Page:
The Earth is truly a blue planet; 70 percent of its surface is covered with water. Unfortunately 97.5 percent of that is salt water, unusable for humans. Fresh water accounts for the other 2.5 percent, however, about two thirds of that is locked up in glaciers and in the icy poles. That leaves humans (and every other living creature on land) only about one percent of all the water on Earth to use.
- If we break this down even further, we see more limitations. Of the one percent usable water, only one percent is actually on the surface and can be easily accessed. This includes lakes, rivers, and swamps. The rest is underground. The U.S. Geological Survey has estimated the actual quantities in cubic miles for water distribution on Earth and is as follows:
- Oceans, Seas, and Bays – 321 million
- Ice caps, glaciers, and permanent snow – 5.8 million
- Groundwater – 5.6 million
- Lakes – 42,320
- Atmosphere – 3,095
- Swamps – 2,752
- Rivers – 509
- Biological Water – 269
When looking at these numbers, what really pops out is the enormous stores of groundwater available. 5.6 million cubic miles is a staggering sum, even when compared to the immensity of the oceans.
Groundwater is contained in aquifers, underground layers of water-bearing permeable rock or sediment such as silt, sand, or clay. Under, and sometimes over the aquifer is an aquiclude, a solid, impermeable layer such as clay that the water cannot penetrate. The top surface of the water saturated material is called the water table. For millennia, humans have dug wells to access this bountiful source of fresh water
Due to unsound environmental practices and the sheer increase in human numbers, aquifers around the world have been coming under heavy duress. There is even an Aquifer Vulnerability Index that is used by geologists and hydrogeologists to determine which areas are most being contaminated or depleted.
Aquifers with limited natural recharge capacity can be over-exploited by human habitation and agriculture. This is especially true in deep underground aquifers in arid regions such as the enormous Ogallala aquifer in the Great Plains. This aquifer contains what is known as fossil water, water deposited in the ground from the melting of ice during the last great Ice Age.
Some areas are able to keep the water table leveled off with sufficient rain and recharge. However, the annual recharge in the more arid parts of the aquifer is estimated to be only 10 percent of annual withdrawals. Efforts have been made to conserve water by the adoption of new agricultural practices such as terracing, crop rotation, efficient irrigation methods such as center pivot and drip, and simply reducing area under irrigation.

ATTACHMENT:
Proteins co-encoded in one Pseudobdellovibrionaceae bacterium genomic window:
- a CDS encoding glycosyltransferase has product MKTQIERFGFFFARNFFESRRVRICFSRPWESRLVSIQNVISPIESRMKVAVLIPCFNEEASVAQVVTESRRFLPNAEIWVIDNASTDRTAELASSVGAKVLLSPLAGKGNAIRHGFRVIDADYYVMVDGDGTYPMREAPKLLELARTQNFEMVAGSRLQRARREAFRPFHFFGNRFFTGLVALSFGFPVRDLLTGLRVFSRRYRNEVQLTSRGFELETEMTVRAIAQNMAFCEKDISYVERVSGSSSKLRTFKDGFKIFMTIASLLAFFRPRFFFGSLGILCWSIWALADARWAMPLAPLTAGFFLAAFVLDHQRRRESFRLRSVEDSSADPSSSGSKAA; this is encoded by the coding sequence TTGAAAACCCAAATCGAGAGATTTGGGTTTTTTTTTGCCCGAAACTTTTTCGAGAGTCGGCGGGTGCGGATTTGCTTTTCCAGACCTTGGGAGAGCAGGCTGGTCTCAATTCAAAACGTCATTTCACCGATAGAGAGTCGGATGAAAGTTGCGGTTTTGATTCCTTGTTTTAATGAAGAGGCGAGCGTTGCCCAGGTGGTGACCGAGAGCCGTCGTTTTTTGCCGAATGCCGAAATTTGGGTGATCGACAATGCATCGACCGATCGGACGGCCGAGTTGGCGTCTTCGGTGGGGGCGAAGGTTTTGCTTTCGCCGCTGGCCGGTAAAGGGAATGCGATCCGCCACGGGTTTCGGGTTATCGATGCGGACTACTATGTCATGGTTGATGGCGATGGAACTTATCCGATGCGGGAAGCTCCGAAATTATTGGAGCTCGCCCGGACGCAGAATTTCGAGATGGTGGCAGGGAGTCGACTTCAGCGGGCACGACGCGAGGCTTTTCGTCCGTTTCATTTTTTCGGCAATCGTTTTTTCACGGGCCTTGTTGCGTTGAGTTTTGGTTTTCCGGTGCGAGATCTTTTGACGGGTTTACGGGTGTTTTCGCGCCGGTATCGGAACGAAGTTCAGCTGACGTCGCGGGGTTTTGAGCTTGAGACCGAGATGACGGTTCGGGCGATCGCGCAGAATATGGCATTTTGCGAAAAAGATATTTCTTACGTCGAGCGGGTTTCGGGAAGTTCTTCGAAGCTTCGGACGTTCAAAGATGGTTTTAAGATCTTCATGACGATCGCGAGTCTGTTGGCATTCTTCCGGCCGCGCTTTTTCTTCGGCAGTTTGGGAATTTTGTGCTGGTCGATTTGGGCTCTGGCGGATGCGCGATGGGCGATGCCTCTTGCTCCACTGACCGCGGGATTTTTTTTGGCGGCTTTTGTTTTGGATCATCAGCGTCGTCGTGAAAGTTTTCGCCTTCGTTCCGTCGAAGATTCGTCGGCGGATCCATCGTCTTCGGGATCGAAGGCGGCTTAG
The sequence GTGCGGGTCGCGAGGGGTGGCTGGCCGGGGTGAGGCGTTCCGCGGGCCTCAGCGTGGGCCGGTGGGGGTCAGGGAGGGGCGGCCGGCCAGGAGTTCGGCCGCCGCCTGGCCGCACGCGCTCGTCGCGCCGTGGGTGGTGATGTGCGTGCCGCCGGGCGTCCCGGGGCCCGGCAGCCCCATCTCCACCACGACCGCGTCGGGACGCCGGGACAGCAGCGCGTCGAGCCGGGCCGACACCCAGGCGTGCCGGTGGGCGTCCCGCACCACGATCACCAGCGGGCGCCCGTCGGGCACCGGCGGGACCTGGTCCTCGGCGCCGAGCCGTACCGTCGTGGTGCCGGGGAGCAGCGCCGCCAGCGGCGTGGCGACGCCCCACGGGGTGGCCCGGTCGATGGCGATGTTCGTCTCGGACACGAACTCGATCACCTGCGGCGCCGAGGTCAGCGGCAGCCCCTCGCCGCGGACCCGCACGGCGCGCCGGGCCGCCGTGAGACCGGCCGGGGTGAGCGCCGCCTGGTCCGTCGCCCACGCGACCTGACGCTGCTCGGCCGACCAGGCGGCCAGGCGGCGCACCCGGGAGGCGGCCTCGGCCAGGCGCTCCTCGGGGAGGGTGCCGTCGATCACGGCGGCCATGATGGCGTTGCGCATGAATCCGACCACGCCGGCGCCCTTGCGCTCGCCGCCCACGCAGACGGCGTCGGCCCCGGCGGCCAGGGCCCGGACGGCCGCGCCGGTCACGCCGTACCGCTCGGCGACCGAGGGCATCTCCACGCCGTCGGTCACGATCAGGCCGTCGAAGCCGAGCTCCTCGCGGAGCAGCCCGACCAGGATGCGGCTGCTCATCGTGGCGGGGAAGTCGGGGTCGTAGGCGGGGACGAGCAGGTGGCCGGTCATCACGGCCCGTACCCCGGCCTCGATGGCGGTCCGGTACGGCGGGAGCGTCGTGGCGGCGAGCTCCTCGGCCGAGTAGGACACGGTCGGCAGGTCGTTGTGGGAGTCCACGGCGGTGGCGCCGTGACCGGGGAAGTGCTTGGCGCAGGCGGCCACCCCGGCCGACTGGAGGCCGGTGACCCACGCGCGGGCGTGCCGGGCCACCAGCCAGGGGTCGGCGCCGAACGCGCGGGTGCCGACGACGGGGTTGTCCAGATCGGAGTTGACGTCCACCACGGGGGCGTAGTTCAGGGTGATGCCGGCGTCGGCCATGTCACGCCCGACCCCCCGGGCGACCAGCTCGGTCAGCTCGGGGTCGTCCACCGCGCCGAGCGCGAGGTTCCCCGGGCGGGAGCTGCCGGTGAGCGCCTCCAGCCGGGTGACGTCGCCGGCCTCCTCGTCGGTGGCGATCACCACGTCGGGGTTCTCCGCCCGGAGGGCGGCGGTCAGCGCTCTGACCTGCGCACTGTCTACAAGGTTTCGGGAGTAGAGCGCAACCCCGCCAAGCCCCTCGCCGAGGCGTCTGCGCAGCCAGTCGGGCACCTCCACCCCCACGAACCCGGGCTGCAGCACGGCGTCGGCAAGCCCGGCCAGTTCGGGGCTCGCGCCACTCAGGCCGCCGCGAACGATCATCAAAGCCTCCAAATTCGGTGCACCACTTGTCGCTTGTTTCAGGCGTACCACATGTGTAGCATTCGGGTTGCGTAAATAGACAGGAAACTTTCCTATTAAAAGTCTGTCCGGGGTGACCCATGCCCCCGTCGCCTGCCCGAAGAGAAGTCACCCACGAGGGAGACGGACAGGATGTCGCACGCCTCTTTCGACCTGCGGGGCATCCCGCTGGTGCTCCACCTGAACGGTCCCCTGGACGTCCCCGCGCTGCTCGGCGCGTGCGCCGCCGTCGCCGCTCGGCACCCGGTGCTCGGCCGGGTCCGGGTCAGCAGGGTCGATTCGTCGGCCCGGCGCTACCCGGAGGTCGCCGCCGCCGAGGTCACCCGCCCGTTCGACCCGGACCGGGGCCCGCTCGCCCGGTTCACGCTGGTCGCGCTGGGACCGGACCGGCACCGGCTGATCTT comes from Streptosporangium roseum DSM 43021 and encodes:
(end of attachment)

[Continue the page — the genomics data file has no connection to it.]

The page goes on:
The Ogallala and other aquifers across the United States are easily contaminated. Contamination can come from many sources, including under- and above-ground storage tanks, septic systems, hazardous waste sites, landfills, road salts, fertilizers, pesticides, and various chemicals.
Many storage tanks (particularly underground ones) contain fossil fuels such as gasoline, oil, or propane. Over time, the tanks can corrode, develop leaks, and spread contamination into the substrate to find the water table.
Septic systems are not connected to the municipal sewer system, and are meant to slowly drain human waste harmlessly into the ground where it can be biologically degraded. If the septic system is improperly designed or maintained, it can cause groundwater contamination.
Other major contaminants are the chemicals we put on our lawns to kill weeds and insects, and to fertilize the plants. These are hazardous chemicals that the rain eventually washes down into the ground towards the water table or into streams, lakes and the ocean.
It is important to remember that groundwater, just like lakes, rivers, and streams, are part of the freshwater hydrological cycle. They are all connected, so that what happens to one will affect the other. Since water is so vital to human existence, it is right to protect that source which is most abundant. Maintaining good water quality is everybody’s responsibility.
Article appearing courtesy Environmental News Network.